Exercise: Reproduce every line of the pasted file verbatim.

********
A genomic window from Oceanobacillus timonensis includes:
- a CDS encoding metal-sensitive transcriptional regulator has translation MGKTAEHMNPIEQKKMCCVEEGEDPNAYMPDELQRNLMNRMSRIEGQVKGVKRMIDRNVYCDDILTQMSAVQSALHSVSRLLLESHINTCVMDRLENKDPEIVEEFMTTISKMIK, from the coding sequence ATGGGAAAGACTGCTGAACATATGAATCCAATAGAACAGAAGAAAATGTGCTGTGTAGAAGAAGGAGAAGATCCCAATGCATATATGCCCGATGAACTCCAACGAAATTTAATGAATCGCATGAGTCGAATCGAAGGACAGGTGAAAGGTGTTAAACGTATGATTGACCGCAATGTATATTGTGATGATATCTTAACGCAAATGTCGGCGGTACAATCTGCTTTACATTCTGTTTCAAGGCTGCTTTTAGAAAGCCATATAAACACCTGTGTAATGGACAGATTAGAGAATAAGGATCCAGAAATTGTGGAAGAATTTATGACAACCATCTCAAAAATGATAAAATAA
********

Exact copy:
A genomic window from Oceanobacillus timonensis includes:
- a CDS encoding metal-sensitive transcriptional regulator has translation MGKTAEHMNPIEQKKMCCVEEGEDPNAYMPDELQRNLMNRMSRIEGQVKGVKRMIDRNVYCDDILTQMSAVQSALHSVSRLLLESHINTCVMDRLENKDPEIVEEFMTTISKMIK, from the coding sequence ATGGGAAAGACTGCTGAACATATGAATCCAATAGAACAGAAGAAAATGTGCTGTGTAGAAGAAGGAGAAGATCCCAATGCATATATGCCCGATGAACTCCAACGAAATTTAATGAATCGCATGAGTCGAATCGAAGGACAGGTGAAAGGTGTTAAACGTATGATTGACCGCAATGTATATTGTGATGATATCTTAACGCAAATGTCGGCGGTACAATCTGCTTTACATTCTGTTTCAAGGCTGCTTTTAGAAAGCCATATAAACACCTGTGTAATGGACAGATTAGAGAATAAGGATCCAGAAATTGTGGAAGAATTTATGACAACCATCTCAAAAATGATAAAATAA